NASA Grant Awarded to ScanDx for Bone Density AppLeave a Comment
ScanDx was recently awarded a NASA Space Grant in collaboration with the University of Maine’s Chemical and Biomedical Engineering Department. The year-long grant will be conducted at the University’s Orono campus with support of biomedical engineering faculty and students.
The aim of the project is to develop and test a smartphone-based app for assessing bone density. The instrumentation developed could be used on future NASA missions. Prior NASA studies have shown reduced bone density in flight crews due to the effects of microgravity. An inflight method of rapidly gauging bone density will be essential in assessing exercise countermeasures and overall musculoskeletal health on longer missions.
The proof-of-concept device envisioned will build on the FractureDx technology previously developed by ScanDx. FractureDx utilizes a smartphone, miniature speaker and microphone to measure sound transmission changes associated with bone fractures. The components used have the advantage of being extremely compact and non-irradiative making them ideal for space flight.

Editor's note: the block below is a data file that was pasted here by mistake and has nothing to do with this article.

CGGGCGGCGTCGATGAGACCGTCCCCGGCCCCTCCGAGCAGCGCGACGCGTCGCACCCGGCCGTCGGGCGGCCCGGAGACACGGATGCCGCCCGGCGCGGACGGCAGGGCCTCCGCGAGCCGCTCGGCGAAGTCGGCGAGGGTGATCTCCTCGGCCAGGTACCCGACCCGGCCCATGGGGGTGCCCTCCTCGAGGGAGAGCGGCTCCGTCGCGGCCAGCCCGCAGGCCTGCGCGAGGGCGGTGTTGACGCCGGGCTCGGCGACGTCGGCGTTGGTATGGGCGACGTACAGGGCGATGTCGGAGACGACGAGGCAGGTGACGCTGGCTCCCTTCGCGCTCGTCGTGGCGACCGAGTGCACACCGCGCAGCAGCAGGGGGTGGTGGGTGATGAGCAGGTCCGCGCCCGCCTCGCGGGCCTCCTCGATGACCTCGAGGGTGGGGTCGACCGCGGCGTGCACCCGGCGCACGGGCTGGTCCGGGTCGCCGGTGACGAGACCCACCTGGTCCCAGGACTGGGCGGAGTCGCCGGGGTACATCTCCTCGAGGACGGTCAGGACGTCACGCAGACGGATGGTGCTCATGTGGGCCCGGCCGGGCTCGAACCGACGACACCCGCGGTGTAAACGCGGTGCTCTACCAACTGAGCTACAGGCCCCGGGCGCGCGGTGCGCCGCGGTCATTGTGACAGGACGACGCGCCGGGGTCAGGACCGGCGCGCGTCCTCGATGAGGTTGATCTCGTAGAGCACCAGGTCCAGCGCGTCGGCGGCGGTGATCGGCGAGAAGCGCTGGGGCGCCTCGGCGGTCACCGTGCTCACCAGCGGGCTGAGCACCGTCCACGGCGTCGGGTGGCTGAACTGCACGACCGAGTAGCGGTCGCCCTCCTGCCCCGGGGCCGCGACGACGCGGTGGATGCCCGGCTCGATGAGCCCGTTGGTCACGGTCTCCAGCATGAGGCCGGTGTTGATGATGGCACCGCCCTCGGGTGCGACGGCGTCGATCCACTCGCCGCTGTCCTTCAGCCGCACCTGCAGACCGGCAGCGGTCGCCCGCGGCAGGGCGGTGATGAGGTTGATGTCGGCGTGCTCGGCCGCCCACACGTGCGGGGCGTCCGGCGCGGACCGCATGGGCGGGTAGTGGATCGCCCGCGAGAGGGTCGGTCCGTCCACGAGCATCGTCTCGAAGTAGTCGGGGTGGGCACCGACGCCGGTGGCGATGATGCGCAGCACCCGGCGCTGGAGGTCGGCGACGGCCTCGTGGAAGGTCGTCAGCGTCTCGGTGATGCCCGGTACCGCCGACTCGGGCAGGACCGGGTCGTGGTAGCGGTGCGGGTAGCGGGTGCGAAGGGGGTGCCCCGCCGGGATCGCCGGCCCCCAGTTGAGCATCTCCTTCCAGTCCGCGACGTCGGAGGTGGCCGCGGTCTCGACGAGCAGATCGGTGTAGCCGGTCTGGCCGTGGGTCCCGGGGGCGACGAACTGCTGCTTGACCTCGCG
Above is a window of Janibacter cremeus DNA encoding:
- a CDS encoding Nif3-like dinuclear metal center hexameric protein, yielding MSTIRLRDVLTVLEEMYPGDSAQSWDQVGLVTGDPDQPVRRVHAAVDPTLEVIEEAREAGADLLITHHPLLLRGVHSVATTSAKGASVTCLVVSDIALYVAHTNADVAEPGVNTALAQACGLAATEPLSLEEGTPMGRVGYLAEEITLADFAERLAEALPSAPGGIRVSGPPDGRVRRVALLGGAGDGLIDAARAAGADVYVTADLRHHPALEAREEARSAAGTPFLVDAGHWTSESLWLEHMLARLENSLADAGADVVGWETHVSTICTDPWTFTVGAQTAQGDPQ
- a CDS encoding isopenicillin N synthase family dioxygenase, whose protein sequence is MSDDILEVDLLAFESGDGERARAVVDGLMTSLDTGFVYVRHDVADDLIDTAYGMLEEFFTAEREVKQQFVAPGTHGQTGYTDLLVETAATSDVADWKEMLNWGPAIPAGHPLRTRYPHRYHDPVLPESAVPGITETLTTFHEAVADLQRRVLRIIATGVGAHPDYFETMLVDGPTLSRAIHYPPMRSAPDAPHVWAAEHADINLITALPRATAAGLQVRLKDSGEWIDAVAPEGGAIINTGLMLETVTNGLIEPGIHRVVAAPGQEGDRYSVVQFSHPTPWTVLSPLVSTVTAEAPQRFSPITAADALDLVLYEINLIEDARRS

“This is a very exciting project with a lot of potential, and we are happy to be working with ScanDx to make it a reality.” said Dr. Caitlin Howell, an Assistant Professor of Biomedical Engineering and one of the collaborating faculty on the project. “Rapid diagnostics that can be performed with a smartphone are the wave of the future, and will help provide access to important health information for folks who don’t have a hospital or equipped doctor’s office nearby- whether those people are astronauts or rural Mainers.”
“We are thrilled to be collaborating with UMaine faculty and students on this NASA grant.” said Dr. Todd O’Brien, CEO of ScanDx. “If we are successful, this project could lead to an ultralight device capable of rapidly assessing bone density. A future version of this instrument could end up on a NASA mission or in your doctor’s office.”